Samsung JS9500 series is a new concept in UHD (4K technology), which they tout as eco-friendly. It uses nano-crystal technology and an intelligent SUHD re-mastering picture quality engine, which gives vast improvements in contrast, brightness, color reproduction, and detail.
People seemed to be raving about FLIR
at my evening networking events, a new infrared…
The Consumer Electronics Show in Las Vegas is featuring a lot of “wearables” reports Techcrunch (above) (which all seem to be smart watches).
Foremski’s Take: All the fuss over Apple Watch will certainly help sell a lot of watches – regular and smart. I recently started wearing a normal watch.
I like the watch, not because I can look up the time but I like the way it looks. And that’s a decision based on personal style. I might decide in a few months to stop wearing it. A decision that has nothing to do with the performance of the watch.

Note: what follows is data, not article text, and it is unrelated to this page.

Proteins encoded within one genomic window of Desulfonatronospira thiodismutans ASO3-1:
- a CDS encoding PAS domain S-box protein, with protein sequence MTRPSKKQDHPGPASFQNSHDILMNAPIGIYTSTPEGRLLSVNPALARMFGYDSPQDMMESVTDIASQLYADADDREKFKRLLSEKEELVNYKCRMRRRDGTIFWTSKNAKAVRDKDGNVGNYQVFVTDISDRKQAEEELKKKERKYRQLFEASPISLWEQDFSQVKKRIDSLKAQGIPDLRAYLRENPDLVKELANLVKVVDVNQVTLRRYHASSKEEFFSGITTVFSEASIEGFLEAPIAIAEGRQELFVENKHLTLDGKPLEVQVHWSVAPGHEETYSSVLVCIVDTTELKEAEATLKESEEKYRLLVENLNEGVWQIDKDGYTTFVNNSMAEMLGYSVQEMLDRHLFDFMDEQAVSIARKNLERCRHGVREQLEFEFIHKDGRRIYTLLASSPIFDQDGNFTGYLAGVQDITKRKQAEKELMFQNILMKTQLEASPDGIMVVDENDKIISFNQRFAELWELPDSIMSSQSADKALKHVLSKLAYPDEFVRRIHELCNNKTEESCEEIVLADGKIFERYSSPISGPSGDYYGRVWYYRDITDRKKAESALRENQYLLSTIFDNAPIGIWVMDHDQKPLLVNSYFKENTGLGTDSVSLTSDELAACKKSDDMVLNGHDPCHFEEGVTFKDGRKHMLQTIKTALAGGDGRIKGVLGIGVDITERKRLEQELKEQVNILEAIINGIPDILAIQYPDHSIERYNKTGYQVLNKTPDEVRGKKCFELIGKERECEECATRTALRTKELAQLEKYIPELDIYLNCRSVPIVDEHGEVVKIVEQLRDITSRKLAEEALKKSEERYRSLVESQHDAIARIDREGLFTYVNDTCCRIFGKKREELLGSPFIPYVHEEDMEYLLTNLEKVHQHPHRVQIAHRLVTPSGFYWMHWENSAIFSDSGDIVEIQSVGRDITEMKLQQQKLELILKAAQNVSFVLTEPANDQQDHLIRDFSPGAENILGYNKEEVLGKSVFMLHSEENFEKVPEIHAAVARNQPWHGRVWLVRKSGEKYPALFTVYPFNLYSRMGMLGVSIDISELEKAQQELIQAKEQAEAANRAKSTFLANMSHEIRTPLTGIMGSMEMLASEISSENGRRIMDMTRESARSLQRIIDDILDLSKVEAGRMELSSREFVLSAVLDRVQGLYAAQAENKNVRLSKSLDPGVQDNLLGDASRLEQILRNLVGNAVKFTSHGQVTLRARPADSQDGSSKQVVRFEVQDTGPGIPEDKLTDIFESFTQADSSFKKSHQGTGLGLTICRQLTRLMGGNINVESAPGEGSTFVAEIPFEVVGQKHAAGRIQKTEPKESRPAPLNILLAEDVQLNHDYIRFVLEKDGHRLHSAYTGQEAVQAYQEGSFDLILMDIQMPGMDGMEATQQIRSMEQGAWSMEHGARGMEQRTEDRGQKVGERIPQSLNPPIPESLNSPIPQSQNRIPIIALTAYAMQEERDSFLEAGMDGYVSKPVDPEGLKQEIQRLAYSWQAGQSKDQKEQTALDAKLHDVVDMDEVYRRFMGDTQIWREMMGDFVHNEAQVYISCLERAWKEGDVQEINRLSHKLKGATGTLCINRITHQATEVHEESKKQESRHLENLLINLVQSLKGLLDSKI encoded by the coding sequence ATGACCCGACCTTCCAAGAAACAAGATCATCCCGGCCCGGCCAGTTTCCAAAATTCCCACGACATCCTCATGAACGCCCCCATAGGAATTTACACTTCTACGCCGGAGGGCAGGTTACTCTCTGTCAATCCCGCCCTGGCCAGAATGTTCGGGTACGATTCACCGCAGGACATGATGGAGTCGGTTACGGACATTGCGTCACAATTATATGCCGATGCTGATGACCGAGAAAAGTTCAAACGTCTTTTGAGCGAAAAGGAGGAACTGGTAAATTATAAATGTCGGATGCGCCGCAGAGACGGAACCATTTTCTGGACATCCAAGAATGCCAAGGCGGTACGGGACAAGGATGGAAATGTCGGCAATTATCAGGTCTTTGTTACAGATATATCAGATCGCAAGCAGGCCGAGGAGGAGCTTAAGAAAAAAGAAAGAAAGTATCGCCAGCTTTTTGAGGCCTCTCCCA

And that’s why “wearables” need to become separated from the whims of personal style and fashion and disappear into the fabric of our lives. If our personal technologies become invisible no longer become objects of fashion — they can last longer than a season, and manufacturers can worry about the tech and not about becoming unfashionable.
Also, if our personal technologies become invisible they longer create the same social problems with others, such as those encountered by Google Glass wearers.
But “invisibles” won’t come from a company such…